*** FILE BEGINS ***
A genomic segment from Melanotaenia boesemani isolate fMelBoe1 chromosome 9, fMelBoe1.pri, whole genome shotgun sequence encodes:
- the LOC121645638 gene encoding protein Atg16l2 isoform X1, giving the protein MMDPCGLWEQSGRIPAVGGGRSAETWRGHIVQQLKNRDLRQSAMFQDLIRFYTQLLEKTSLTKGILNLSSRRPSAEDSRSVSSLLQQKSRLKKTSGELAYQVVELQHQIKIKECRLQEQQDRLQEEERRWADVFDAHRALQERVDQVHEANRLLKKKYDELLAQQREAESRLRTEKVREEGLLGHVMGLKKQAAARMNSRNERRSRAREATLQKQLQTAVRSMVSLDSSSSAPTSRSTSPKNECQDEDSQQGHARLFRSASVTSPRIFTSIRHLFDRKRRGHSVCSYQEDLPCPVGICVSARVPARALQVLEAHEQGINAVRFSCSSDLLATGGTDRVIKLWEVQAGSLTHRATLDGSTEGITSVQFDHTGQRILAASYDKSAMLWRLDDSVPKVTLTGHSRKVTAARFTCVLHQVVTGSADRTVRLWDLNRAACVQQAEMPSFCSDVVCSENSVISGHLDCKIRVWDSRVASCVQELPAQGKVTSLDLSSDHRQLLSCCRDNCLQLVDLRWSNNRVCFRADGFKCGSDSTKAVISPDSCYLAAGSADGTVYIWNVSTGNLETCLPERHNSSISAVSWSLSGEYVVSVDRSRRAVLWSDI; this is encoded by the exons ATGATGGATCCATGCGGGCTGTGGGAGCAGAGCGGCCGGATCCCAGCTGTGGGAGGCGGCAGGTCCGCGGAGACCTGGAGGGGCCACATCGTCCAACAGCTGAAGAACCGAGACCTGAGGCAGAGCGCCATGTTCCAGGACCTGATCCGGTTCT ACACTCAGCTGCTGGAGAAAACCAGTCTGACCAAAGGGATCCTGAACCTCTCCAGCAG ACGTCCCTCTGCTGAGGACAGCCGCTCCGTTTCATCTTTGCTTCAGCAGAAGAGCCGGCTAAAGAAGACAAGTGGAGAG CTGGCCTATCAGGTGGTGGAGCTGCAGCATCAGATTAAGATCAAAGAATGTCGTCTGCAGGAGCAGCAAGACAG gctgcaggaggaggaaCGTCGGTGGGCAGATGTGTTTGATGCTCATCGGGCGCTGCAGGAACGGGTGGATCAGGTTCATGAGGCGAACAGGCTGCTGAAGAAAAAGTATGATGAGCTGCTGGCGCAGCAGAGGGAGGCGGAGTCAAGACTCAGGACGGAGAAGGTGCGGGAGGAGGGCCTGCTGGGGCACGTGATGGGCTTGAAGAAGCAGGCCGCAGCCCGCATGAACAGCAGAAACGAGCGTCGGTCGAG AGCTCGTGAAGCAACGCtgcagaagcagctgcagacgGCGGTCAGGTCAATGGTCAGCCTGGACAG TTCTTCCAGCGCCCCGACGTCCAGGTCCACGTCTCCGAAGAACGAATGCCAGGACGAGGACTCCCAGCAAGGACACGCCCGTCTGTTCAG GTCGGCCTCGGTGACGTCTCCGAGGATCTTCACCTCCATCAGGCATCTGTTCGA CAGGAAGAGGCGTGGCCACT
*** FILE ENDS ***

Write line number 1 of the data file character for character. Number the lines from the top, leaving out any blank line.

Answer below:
A genomic segment from Melanotaenia boesemani isolate fMelBoe1 chromosome 9, fMelBoe1.pri, whole genome shotgun sequence encodes: